INTRODUCE (medical English)
The respiratory system includes the lungs (lung, root: pulmon/o, pneum/o, pneuomon/o) together with the system connecting the lungs to the nose (nasal cavity: nasal cavity) and mouth (oral cavity: oral cavity). These tubes include the pharynx (pharynx, root: pharyng/o), larynx (larynx, root: laryng/o), windpipe (trachea, root:trache/o), bronchi (bronchi (pl) , bronchus (SL); root bronch/o, bronchi/o), the bronchioles (bronchioles, root: bronchiol/o).
The function of the respiratory system is to bring oxygen into the body and remove waste gases from the body. Your body needs oxygen (root: ox/o, ox/i) to survive. Oxygen is needed for cellular respiration, one of the processes used by cells to make energy from food.
Your body also needs a way to get rid of emissions like CO2 (suffix: –capnia), one of the waste products produced in cellular respiration (cellular respiration). In this chapter you will learn how air moves into the respiratory system and how air is exchanged between the lungs and the bloodstream.
(medical english) Translator: Minh Man Huynh
RESPIRATORY SYSTEM SOLUTION
You will learn the anatomy of the respiratory system by studying the pathway from when new air enters the nose or mouth to gas exchange occurring in the lungs.
Upper respiratory tract
The respiratory system, or airway, begins in the nasal cavity, which is the opening of the nose. Air is warmed in the nasal cavity.
Air particles, small objects like dust, bacteria, viruses, are trapped by the nose hairs, thus helping to prevent disease because harmful bacteria and viruses are prevented from entering the body. Normally, humans breathe through the nose, but sometimes people breathe through the mouth or oral cavity.
All air entering the respiratory tract passes through the oropharynx. The pharynx begins at the back of the nasal cavity and extends down through the oral cavity to the level of the chin.
When air reaches the upper part of the throat, there are two routes that air can take: into the esophagus or the larynx. If air enters the esophagus, it goes to the stomach.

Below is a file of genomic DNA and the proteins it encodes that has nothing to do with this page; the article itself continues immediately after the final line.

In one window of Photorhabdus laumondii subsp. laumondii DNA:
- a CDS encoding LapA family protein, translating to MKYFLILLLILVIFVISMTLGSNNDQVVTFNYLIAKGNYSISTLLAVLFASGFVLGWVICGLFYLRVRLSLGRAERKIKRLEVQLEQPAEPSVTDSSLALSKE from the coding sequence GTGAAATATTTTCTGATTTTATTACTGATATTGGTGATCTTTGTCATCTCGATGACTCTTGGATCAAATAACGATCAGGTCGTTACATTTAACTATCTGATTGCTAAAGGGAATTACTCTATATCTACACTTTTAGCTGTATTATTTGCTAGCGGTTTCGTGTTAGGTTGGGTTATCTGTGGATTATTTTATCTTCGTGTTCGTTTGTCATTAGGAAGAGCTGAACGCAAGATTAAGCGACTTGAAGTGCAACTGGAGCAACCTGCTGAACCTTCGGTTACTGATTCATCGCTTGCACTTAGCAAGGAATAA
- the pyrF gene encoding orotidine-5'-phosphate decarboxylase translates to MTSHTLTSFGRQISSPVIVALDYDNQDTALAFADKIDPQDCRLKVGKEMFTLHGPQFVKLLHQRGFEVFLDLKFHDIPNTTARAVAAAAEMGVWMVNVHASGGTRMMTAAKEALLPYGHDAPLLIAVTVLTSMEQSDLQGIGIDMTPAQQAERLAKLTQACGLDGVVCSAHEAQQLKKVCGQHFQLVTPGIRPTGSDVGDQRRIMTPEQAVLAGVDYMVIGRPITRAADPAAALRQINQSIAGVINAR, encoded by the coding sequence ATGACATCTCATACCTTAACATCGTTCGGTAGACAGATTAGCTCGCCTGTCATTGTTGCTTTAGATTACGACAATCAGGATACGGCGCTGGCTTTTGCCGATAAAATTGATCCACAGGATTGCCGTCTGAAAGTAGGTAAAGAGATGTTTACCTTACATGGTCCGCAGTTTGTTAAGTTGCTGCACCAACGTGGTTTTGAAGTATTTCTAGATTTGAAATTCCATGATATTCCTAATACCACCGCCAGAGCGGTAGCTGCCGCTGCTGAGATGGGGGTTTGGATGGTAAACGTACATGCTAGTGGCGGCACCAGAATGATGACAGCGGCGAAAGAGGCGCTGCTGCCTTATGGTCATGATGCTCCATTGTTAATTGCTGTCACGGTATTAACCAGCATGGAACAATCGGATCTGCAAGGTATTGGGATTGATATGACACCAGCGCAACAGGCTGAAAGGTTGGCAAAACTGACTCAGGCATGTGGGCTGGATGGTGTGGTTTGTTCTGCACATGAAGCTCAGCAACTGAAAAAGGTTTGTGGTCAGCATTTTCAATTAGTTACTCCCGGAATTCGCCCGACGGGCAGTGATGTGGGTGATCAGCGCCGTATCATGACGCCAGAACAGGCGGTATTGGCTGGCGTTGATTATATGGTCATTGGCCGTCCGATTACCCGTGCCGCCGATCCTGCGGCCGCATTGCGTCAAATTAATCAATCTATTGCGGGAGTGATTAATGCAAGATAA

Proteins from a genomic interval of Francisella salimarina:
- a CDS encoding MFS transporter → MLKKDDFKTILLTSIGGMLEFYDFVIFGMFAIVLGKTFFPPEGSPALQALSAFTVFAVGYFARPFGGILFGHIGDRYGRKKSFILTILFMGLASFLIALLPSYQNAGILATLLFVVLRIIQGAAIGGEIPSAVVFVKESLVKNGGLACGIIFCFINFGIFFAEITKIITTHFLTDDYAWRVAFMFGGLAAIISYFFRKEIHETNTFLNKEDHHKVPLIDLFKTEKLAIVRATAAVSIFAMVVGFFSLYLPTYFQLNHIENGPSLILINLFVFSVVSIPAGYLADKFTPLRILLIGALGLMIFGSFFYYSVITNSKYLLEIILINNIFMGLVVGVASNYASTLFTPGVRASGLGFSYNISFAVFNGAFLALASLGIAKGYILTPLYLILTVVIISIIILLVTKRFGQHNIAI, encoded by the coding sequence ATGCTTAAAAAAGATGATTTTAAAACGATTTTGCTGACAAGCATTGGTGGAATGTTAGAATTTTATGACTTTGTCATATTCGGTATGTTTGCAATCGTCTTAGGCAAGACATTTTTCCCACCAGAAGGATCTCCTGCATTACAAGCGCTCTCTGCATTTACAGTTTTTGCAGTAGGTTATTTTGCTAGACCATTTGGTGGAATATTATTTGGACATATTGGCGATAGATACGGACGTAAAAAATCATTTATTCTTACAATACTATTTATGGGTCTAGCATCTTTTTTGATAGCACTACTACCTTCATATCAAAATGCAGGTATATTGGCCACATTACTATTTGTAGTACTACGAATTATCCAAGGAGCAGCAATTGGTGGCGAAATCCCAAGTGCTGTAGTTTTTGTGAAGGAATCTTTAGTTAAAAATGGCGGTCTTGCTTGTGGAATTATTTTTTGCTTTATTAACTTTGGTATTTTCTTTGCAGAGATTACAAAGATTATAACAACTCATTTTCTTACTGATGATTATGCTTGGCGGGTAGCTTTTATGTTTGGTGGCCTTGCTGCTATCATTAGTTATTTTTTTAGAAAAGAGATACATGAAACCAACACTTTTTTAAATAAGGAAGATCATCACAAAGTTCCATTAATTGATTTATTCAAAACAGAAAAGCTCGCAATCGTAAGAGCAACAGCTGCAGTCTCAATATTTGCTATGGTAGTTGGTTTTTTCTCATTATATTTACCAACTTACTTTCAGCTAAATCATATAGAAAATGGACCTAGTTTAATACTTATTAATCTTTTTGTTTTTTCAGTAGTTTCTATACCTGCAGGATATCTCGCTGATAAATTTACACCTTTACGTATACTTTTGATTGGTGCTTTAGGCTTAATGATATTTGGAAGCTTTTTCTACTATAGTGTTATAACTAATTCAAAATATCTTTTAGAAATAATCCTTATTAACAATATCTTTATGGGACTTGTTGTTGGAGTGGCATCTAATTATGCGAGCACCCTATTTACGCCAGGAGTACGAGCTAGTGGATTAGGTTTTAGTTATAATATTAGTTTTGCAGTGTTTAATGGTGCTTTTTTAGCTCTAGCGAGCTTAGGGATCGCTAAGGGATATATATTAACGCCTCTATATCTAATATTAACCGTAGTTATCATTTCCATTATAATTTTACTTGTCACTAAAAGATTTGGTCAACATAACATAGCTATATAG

Do you want gas in your stomach? Are not. In fact, the presence of gas in your stomach can make you hiccup. Instead, the gas needs to enter the larynx. The larynx is the pathway that carries air to the lungs.
Bacterial and viral infections can cause the vocal cords to swell (larger), making it difficult to speak. This condition is called laryngitis. Laryngitis can also be caused by smoking, alcohol, talking too much, shouting, coughing or singing.
Recall from the chapter that the digestive system has a tissue sample called the epiglottis, which closes when you swallow food to prevent food from entering the larynx.
The epiglottis stays open when you breathe. In addition to being part of the airways, the larynx is called the vocal box, where the voice comes out. The vocal cords are attached to either side of the larynx. When air strikes the vocal cords, they vibrate and sound is produced.
The reason people have different voices is that their vocal cords are different in length and thickness. Because of the influence of the hormone testosterone, men have thicker and longer vocal cords than women.
After the gas enters the larynx, it enters the trachea. A word commonly used in place of the trachea is “windpipe”.
The trachea is a rather rigid tube that carries air from the larynx to the lungs. The trachea is quite rigid because it is covered/supported by rings of cartilage (Recall that this cartilage is like bone but much more flexible). Many rings of cartilage surrounding the windpipe keep the larynx open for breathing and keep its shape.
(medical english drduy) Translator: Lien Nguyen